Imported from Asia: OZONE
January 21, 2010 06:59 AM - Roger Greenway, ENN

Ever wonder how the western US has high ozone levels when the winds usually blow in off the Pacific Ocean? Did you think it was all from the cars clogging the freeways? Turns out, it is caused in part from emissions of ozone generating air emissions from Asia. A study by the National Oceanic and Atmospheric Administration (NOAA) shows that Springtime ozone levels above western North America are rising, primarily due to air flowing eastward from the Pacific Ocean, a trend that is most significant when the air originates in Asia.

Sinking Islands and Their Consequences
January 20, 2010 03:18 PM - Andy Soos, ENN

The recent devastation caused by the earthquake in Haiti is not the only environmental disaster the world face. A more long term one is the pending sea level rise that could obliterate the world's small island states, triggering fears of mass migration. However, a mass migration is not immediately likely and some of these small island nations are fighting back.

Himalayan glacier meltdown warning being reconsidered
January 20, 2010 06:28 AM - Jonathan Leake and Chris Hastings, The Sunday Times

A warning that climate change will melt most of the Himalayan glaciers by 2035 is likely to be retracted after a series of scientific blunders by the United Nations body that issued it. Two years ago the Intergovernmental Panel on Climate Change (IPCC) issued a benchmark report that was claimed to incorporate the latest and most detailed research into the impact of global warming. A central claim was the world's glaciers were melting so fast that those in the Himalayas could vanish by 2035.

Shipworms threaten archaeological treasures
January 18, 2010 07:30 AM - Editor, ENN

The University of Gothenburg Department of Marine Ecology has found that shipworms are becoming a bigger threat to shipwrecks in the Baltic Sea. In a paper published by Christin Appelqvist and Jon Havenhand the research finds that the dreaded shipworm is moving into the Baltic Sea, threatening artifacts of the area's cultural heritage. Researchers at the University of Gothenburg suspect that the unfortunate spread is due to climate change, and are currently involved in an EU project to determine which archaeological remains are at risk.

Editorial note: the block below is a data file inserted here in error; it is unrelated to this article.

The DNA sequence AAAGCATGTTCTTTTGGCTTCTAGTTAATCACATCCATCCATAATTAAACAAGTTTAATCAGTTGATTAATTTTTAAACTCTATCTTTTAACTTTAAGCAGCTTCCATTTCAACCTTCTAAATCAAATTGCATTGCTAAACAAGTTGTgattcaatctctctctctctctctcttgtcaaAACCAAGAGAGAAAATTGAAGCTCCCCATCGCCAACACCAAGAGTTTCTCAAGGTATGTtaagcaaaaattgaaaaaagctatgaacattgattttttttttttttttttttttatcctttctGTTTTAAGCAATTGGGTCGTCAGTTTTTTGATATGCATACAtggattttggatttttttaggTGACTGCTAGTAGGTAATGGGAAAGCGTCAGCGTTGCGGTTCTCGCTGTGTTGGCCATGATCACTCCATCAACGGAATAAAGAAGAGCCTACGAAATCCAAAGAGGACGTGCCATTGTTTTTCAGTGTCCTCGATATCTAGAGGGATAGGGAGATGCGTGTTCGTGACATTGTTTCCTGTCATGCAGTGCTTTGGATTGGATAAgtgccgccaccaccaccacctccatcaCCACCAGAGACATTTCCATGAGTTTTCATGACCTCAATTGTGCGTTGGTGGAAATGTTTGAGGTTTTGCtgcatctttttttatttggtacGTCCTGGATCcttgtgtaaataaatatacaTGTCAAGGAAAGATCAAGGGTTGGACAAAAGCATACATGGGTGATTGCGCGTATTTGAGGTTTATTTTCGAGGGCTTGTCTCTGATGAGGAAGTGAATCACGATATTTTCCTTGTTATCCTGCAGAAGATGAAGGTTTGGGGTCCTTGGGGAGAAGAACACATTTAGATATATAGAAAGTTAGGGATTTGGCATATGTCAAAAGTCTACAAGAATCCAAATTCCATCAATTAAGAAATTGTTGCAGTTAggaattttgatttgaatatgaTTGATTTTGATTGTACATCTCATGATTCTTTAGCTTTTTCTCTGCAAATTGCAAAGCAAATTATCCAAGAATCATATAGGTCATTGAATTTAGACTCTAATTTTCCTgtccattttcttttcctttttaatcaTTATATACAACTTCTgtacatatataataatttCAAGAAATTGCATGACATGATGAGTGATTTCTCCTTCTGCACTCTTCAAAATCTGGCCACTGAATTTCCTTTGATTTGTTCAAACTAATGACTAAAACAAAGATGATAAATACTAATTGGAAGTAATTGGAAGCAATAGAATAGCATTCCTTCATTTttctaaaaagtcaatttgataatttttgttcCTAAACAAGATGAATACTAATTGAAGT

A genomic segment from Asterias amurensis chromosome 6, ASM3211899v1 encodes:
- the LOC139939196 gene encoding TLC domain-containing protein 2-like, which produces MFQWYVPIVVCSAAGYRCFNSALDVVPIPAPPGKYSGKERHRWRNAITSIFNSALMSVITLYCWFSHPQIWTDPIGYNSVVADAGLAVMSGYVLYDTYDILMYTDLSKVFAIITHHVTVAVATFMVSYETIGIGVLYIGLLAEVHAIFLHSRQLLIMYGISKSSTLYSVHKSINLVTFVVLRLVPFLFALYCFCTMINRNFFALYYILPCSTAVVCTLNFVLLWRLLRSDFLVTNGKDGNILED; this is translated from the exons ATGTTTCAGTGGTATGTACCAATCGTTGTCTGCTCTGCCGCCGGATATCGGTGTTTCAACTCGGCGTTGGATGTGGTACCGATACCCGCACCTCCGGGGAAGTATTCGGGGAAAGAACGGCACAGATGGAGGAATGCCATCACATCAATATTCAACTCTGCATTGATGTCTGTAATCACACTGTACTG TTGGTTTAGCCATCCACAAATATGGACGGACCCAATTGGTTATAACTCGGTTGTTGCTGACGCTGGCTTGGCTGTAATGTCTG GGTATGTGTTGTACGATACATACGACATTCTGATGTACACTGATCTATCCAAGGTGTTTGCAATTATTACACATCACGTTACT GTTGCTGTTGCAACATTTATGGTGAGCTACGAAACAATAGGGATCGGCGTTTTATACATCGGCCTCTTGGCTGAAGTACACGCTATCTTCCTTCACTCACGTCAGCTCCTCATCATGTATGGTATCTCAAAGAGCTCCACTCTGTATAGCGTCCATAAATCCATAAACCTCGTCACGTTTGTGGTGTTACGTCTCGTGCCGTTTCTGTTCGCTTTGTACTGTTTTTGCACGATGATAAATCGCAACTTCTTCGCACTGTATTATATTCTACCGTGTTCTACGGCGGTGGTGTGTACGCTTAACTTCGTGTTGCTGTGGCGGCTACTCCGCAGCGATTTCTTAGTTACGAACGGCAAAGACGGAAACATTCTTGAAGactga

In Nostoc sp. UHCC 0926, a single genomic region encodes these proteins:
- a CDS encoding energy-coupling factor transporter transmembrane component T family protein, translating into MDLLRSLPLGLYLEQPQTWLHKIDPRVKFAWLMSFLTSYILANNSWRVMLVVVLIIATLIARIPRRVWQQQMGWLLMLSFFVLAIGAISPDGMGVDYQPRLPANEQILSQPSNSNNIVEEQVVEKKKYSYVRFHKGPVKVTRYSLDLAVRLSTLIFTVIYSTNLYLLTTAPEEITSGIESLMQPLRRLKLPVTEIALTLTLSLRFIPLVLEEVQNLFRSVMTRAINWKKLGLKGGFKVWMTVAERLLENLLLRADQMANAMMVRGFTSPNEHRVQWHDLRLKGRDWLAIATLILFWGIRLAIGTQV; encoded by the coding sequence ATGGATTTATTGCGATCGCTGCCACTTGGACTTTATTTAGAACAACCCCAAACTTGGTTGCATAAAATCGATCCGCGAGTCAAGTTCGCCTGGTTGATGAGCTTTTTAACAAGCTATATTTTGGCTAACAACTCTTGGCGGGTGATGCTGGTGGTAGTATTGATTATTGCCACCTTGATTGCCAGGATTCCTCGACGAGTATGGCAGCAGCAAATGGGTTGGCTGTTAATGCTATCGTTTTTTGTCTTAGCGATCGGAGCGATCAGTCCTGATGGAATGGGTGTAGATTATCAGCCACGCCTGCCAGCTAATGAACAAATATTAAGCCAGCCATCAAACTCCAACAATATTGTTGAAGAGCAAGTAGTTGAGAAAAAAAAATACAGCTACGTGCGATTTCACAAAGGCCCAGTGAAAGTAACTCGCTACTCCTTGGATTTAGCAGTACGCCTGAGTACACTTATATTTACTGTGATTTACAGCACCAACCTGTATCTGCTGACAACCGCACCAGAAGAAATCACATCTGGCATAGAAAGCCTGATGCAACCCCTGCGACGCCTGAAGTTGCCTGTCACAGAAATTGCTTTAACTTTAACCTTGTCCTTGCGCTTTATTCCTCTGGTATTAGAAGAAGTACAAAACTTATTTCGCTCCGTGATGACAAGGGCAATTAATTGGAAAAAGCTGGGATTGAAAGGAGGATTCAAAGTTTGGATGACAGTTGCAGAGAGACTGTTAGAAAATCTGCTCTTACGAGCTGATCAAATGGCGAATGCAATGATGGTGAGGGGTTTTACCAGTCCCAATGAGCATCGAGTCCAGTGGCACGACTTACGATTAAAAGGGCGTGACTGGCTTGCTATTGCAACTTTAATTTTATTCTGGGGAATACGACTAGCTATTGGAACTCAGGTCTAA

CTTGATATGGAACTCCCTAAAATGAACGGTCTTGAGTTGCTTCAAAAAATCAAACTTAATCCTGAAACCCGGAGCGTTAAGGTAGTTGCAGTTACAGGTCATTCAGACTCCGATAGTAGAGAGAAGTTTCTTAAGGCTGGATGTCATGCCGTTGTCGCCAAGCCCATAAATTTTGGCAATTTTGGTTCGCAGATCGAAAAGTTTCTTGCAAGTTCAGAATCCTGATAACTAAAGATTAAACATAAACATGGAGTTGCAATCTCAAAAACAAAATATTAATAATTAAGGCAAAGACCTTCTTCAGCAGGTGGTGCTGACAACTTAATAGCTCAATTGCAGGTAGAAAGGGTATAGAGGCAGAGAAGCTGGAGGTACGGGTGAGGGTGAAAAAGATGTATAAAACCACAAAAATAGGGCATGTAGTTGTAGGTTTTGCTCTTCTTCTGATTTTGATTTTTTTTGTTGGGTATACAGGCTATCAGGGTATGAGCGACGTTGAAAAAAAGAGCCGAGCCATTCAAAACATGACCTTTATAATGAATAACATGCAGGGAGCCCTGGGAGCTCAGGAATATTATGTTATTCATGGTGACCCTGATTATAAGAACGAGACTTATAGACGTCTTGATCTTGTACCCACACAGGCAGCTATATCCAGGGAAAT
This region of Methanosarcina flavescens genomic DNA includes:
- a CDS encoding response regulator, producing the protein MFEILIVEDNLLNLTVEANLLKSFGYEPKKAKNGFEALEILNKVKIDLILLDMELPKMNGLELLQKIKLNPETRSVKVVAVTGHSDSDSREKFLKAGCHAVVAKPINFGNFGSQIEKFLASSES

Ski property faces meltdown as global warming chills the market
January 17, 2010 11:04 AM - Graham Norwood, Guardian UK, Environmental Health News

There may be a global freeze on at the moment but Britons who own and let flats and chalets at ski resorts could face a threat to their investments – thanks to a long-term shortage of snow. Recent weeks have seen huge snowfalls in the UK, on mainland Europe and across North America, but research by Unesco's environment programme suggests long-term global warming will push the snowline up worldwide in years to come.

Amazonian Biochar
January 14, 2010 02:44 PM - Andy Soos, ENN

Scientists are reporting that biochar, which is a material that the Amazonian Indians used to enhance soil fertility centuries ago, has the potential in the modern world to help slow global climate change. Mass production of biochar could capture carbon that otherwise would wind up in the atmosphere as carbon dioxide, the main greenhouse gas. Their report appears in ACS’ Environmental Science & Technology, a bi-weekly journal.

Is Antarctica melting, or not?
January 14, 2010 06:46 AM - Roger Greenway, ENN

NASA reports on a new analysis of the Antarctic ice sheet and its apparent response to global warming. NASA notes that one new paper states there has been less surface melting recently than in past years, and has been cited as “proof” that there’s no global warming. Other evidence that the amount of sea ice around Antarctica seems to be increasing slightly is being used in the same way. But both of these data points are misleading.

Icy Seas Continue in Antarctica
January 12, 2010 06:24 AM - Reuters

Sea water under an East Antarctic ice shelf showed no sign of higher temperatures despite fears of a thaw linked to global warming that could bring higher world ocean levels, first tests showed on Monday. Sensors lowered through three holes drilled in the Fimbul Ice Shelf showed the sea water is still around freezing and not at higher temperatures widely blamed for the break-up of 10 shelves on the Antarctic Peninsula, the most northerly part of the frozen continent.

Largest U.S. farm group rallies against climate bill
January 11, 2010 06:42 AM - Charles Abbott, Reuters

The largest U.S. farm group will oppose aggressively "misguided" climate legislation pending in Congress and fight animal rights activists, said American Farm Bureau Federation president Bob Stallman on Sunday. In a speech opening the four-day AFBF convention, Stallman said American farmers and ranchers "must aggressively respond to extremists" and "misguided, activist-driven regulation ... The days of their elitist power grabs are over."

Feedback Accelerates Arctic Ice Melt – Canada, Alaska Most Pronounced
January 10, 2010 10:30 AM - Thomas Schueneman, Global Warming is Real

Scientists at NASA and the National Snow and Ice Data Center published research last week in the Journal of Geophysical Research based on satellite microwave data of seasonal Arctic ice thaw from 1970 to 2009. The study indicates the seasonal Arctic sea ice melt melt season is now about 20 days longer than it was 30 years ago. The growing season of thaw is most pronounced in Arctic waters off the coasts of Alaska and Canada, including the Chukchi and Beaufort seas, where the season is 30 days longer now than in 1979. East Greenland and the Hudson Bay also share nearly a month longer of seasonal melt. The Hudson Bay exhibits one of the fastest increases in seasonal melt on the globe.

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